Our themes for this issue are convention experiences and travel. Affiliates give their convention sneak previews in “Affiliate News.” Carla Ruschival talks about all the convention-related items available in the Mini Mall. Want to suggest an amendment to the constitution and bylaws? Find out how in John Huffman’s article. Got an idea for a resolution? Learn how to suggest it properly – and what the deadline is – by reading Mark Richert’s article.
If this will be your first convention, or your first in many years, take a look at Ardis Bazyn’s membership article, and remember to save time for the Keys to the Convention seminar when you pre-register. Also check out Paul Edwards’ article, “Conventional Wisdom;” it covers first-timer’s jitters and the differences between conventions of several decades ago and now. For tips on pre-registration, read Janet Dickelman’s article.
Do you enjoy participating in group activities? Are you athletic? Sign up for this year’s Brenda Dillon Memorial Walk. Find out how in Katie Frederick’s article.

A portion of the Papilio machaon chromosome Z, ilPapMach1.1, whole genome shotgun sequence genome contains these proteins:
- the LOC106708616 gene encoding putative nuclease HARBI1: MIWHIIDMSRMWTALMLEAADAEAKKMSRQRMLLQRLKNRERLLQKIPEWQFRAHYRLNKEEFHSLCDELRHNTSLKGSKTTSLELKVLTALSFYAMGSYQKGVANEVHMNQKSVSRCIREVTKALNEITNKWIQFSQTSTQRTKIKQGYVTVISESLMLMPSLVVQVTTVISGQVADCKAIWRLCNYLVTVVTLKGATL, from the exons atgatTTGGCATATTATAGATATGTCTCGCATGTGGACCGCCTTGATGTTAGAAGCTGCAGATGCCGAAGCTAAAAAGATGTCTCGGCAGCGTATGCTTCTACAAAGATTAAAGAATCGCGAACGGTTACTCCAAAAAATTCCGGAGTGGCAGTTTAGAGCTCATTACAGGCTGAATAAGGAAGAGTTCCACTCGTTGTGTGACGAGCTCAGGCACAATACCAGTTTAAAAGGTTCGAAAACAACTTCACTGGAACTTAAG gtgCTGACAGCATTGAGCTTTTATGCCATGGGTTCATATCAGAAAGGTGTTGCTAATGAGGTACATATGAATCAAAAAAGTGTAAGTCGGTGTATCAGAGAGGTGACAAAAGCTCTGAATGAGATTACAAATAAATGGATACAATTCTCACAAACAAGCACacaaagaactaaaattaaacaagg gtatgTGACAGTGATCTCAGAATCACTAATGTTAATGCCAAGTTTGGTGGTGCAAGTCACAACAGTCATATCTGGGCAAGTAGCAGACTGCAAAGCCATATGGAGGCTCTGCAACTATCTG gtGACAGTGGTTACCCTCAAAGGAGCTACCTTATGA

From tips on packing medications to what to bring to a national convention, below are some tips for traveling.
Are you debating what to bring to convention? Not sure whether to bring heels, flats, or a good pair of walking shoes? After attending 25 conventions, I’ve learned a few things – including what to bring, and what to leave at home.
My first few conventions, I wore dresses with hose and a modest pair of heels. I did not know how much walking I would have to do at convention. By the end of the week, my feet were blistered and sore. My walking speed decreased significantly. The following years, I brought flats. The results were the same. Bring a dressy pair of shoes for the banquet – and a good pair of walking shoes for the rest of the week. And, for the occasional blister or cut, bring a box of Band-Aids.